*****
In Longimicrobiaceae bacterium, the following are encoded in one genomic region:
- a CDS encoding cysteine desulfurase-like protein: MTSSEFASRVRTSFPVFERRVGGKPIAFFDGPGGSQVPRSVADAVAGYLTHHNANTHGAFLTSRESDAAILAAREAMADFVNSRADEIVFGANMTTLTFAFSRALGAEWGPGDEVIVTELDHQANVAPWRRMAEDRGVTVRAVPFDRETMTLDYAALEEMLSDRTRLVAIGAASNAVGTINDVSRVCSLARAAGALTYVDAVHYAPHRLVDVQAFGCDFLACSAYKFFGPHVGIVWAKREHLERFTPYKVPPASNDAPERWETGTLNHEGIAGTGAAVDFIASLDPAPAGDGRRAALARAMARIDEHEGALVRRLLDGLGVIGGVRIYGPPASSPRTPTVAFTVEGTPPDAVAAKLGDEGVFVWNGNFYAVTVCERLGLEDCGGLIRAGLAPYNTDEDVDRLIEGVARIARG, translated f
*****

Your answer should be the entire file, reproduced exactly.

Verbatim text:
In Longimicrobiaceae bacterium, the following are encoded in one genomic region:
- a CDS encoding cysteine desulfurase-like protein: MTSSEFASRVRTSFPVFERRVGGKPIAFFDGPGGSQVPRSVADAVAGYLTHHNANTHGAFLTSRESDAAILAAREAMADFVNSRADEIVFGANMTTLTFAFSRALGAEWGPGDEVIVTELDHQANVAPWRRMAEDRGVTVRAVPFDRETMTLDYAALEEMLSDRTRLVAIGAASNAVGTINDVSRVCSLARAAGALTYVDAVHYAPHRLVDVQAFGCDFLACSAYKFFGPHVGIVWAKREHLERFTPYKVPPASNDAPERWETGTLNHEGIAGTGAAVDFIASLDPAPAGDGRRAALARAMARIDEHEGALVRRLLDGLGVIGGVRIYGPPASSPRTPTVAFTVEGTPPDAVAAKLGDEGVFVWNGNFYAVTVCERLGLEDCGGLIRAGLAPYNTDEDVDRLIEGVARIARG, translated f